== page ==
Top Songs is a feature in which we definitively handpick the very best songs in an artist or band’s catalog. Sounds simple, right? Oh, if only.
When we say Metallica, what do we mean? Singer/guitarist James Hetfield and drummer Lars Ulrich, for starters. At one time we might have also meant guitarist Dave Mustaine, but he was kicked out for being an alcoholic prior to recording Kill ‘Em All in 1983 (a bit rich, seeing as how the band would later be dubbed “Alcoholica” on account of their own excessive drinking). Mustaine was replaced by Kirk Hammett, whose name would also become synonymous with Metallica and whose subtle theatricality has always suited the band better than his predecessor’s flashy-finger worship.
Metallica also once meant Cliff Burton, the preternaturally talented bassist who died in a tragic tour bus crash in 1986 at the age of 24, having already performed on three of metal’s all-time classic albums. Burton was replaced by Jason Newsted, who was later replaced by Robert Trujillo, and the band soldiered on.
Metallica once meant thrash metal, but around the time of 1996’s Load, it also came to mean Southern-inflected hard rock. More troubling, Metallica once meant “sellout,” a designation the band earned when they became the face of the music industry’s quest to quash Napster and other peer-to-peer music services. This episode did nearly irreparable damage to the band’s brand, and for many years afterwards they were seen as little more than over-the-hill, money-grubbing assholes.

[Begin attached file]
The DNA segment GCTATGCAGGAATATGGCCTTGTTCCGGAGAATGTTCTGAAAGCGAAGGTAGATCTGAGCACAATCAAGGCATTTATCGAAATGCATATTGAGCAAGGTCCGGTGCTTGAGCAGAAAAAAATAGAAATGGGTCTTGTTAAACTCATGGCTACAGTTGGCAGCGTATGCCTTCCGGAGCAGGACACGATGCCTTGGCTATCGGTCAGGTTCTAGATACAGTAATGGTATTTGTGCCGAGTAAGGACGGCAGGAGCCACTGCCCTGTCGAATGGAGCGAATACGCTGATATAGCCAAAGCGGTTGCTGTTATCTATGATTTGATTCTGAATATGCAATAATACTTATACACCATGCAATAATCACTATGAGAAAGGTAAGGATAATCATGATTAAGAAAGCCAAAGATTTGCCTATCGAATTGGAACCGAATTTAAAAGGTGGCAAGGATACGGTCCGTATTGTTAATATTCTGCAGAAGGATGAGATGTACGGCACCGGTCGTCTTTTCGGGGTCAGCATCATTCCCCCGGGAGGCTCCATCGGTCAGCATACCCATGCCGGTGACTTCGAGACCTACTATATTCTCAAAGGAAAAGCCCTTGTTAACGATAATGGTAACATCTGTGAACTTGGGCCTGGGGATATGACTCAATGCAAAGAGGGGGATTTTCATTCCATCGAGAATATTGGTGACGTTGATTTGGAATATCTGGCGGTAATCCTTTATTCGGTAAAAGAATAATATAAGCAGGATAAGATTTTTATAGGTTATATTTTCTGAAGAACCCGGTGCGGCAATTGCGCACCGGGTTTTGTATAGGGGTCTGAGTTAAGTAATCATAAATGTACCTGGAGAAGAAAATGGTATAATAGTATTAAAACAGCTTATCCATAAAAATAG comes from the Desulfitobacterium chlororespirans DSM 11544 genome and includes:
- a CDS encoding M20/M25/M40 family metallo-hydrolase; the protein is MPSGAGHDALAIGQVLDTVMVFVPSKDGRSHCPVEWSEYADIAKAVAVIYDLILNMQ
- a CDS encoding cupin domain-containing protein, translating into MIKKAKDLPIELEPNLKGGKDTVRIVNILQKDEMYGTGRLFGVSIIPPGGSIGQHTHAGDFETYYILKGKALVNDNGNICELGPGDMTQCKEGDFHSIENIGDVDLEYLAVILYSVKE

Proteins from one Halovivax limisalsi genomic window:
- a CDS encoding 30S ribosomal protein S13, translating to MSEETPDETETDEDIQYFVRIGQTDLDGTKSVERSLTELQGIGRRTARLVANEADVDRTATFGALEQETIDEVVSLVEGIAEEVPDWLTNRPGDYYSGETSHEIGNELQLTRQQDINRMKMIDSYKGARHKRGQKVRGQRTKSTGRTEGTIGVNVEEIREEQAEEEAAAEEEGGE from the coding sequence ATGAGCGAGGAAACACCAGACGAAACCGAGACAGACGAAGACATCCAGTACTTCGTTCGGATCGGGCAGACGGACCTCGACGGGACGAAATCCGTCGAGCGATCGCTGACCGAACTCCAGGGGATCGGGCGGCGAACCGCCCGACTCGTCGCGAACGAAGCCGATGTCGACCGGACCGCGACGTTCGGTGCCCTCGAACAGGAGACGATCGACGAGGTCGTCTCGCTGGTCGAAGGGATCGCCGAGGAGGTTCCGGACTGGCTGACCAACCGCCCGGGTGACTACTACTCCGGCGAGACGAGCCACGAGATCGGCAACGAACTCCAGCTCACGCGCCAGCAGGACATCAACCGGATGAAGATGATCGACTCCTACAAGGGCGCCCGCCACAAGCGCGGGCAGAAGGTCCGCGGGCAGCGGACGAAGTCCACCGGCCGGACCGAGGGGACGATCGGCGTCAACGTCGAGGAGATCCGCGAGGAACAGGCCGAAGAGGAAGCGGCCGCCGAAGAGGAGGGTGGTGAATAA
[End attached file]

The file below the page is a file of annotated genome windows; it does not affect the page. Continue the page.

Now we are entering a third phase of Metallica’s career. All four members are in their 50s, and together they have made more money than any reasonable person could possibly spend in one lifetime. Yet, here they are, on the verge of releasing their 10th studio album in their fourth decade of existence for no other reason, it would seem, than the joy of touring and the love of music. There’s a famous quote from Chinatown: “Politicians, ugly buildings, and whores all get respectable if they last long enough.” The worm has turned; the issue of how artists get paid in the internet age turned out to be more complicated than most fans would have guessed in 1999, and Metallica have become loveable — or something close to loveable — once again.
In honor of Hardwired… to Self-Destruct hitting shelves this week, we’ve come together to celebrate and pick apart this venerable old metal institution. Metallica may mean something different to all of their fans, but we’re confident that these 20 songs represent the very best of their legacy.